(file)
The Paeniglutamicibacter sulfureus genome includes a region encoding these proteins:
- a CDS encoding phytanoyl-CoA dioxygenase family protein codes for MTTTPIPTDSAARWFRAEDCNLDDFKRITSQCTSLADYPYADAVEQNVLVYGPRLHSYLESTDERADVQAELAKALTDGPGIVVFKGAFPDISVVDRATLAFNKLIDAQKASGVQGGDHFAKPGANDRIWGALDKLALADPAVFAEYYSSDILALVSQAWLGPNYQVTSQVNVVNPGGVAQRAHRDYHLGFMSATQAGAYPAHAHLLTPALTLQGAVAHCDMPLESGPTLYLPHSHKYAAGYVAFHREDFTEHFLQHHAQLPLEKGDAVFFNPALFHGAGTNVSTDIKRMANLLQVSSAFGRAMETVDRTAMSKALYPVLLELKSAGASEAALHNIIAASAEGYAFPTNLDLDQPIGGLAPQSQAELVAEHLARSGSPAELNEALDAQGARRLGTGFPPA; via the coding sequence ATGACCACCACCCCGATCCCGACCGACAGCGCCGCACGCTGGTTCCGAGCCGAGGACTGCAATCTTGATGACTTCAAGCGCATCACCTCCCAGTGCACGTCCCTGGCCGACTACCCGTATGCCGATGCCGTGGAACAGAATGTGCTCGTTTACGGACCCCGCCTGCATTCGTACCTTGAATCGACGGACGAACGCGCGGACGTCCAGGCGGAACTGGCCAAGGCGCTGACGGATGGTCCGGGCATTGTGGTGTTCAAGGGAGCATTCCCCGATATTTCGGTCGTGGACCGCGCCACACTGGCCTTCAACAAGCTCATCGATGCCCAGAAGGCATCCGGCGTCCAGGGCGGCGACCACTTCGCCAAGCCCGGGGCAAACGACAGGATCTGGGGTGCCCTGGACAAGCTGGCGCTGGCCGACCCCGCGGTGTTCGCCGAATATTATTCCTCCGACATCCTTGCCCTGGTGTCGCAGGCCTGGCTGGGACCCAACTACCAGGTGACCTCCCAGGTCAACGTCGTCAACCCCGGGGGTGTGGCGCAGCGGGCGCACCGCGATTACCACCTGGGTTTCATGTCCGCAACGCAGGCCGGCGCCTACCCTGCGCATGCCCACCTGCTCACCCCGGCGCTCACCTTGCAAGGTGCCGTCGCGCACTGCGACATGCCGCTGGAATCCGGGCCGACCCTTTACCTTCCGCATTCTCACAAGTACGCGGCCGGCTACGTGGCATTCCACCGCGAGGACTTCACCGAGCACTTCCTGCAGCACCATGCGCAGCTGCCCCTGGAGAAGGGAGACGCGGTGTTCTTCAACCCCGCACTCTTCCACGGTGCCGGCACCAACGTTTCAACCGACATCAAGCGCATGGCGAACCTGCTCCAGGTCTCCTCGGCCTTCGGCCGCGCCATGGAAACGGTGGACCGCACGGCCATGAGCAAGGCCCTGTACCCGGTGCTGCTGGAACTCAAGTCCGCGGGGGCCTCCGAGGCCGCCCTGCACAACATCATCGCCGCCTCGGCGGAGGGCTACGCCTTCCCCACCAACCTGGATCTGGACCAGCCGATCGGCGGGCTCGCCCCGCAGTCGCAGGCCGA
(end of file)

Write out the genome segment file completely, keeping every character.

The Paeniglutamicibacter sulfureus genome includes a region encoding these proteins:
- a CDS encoding phytanoyl-CoA dioxygenase family protein codes for MTTTPIPTDSAARWFRAEDCNLDDFKRITSQCTSLADYPYADAVEQNVLVYGPRLHSYLESTDERADVQAELAKALTDGPGIVVFKGAFPDISVVDRATLAFNKLIDAQKASGVQGGDHFAKPGANDRIWGALDKLALADPAVFAEYYSSDILALVSQAWLGPNYQVTSQVNVVNPGGVAQRAHRDYHLGFMSATQAGAYPAHAHLLTPALTLQGAVAHCDMPLESGPTLYLPHSHKYAAGYVAFHREDFTEHFLQHHAQLPLEKGDAVFFNPALFHGAGTNVSTDIKRMANLLQVSSAFGRAMETVDRTAMSKALYPVLLELKSAGASEAALHNIIAASAEGYAFPTNLDLDQPIGGLAPQSQAELVAEHLARSGSPAELNEALDAQGARRLGTGFPPA; via the coding sequence ATGACCACCACCCCGATCCCGACCGACAGCGCCGCACGCTGGTTCCGAGCCGAGGACTGCAATCTTGATGACTTCAAGCGCATCACCTCCCAGTGCACGTCCCTGGCCGACTACCCGTATGCCGATGCCGTGGAACAGAATGTGCTCGTTTACGGACCCCGCCTGCATTCGTACCTTGAATCGACGGACGAACGCGCGGACGTCCAGGCGGAACTGGCCAAGGCGCTGACGGATGGTCCGGGCATTGTGGTGTTCAAGGGAGCATTCCCCGATATTTCGGTCGTGGACCGCGCCACACTGGCCTTCAACAAGCTCATCGATGCCCAGAAGGCATCCGGCGTCCAGGGCGGCGACCACTTCGCCAAGCCCGGGGCAAACGACAGGATCTGGGGTGCCCTGGACAAGCTGGCGCTGGCCGACCCCGCGGTGTTCGCCGAATATTATTCCTCCGACATCCTTGCCCTGGTGTCGCAGGCCTGGCTGGGACCCAACTACCAGGTGACCTCCCAGGTCAACGTCGTCAACCCCGGGGGTGTGGCGCAGCGGGCGCACCGCGATTACCACCTGGGTTTCATGTCCGCAACGCAGGCCGGCGCCTACCCTGCGCATGCCCACCTGCTCACCCCGGCGCTCACCTTGCAAGGTGCCGTCGCGCACTGCGACATGCCGCTGGAATCCGGGCCGACCCTTTACCTTCCGCATTCTCACAAGTACGCGGCCGGCTACGTGGCATTCCACCGCGAGGACTTCACCGAGCACTTCCTGCAGCACCATGCGCAGCTGCCCCTGGAGAAGGGAGACGCGGTGTTCTTCAACCCCGCACTCTTCCACGGTGCCGGCACCAACGTTTCAACCGACATCAAGCGCATGGCGAACCTGCTCCAGGTCTCCTCGGCCTTCGGCCGCGCCATGGAAACGGTGGACCGCACGGCCATGAGCAAGGCCCTGTACCCGGTGCTGCTGGAACTCAAGTCCGCGGGGGCCTCCGAGGCCGCCCTGCACAACATCATCGCCGCCTCGGCGGAGGGCTACGCCTTCCCCACCAACCTGGATCTGGACCAGCCGATCGGCGGGCTCGCCCCGCAGTCGCAGGCCGA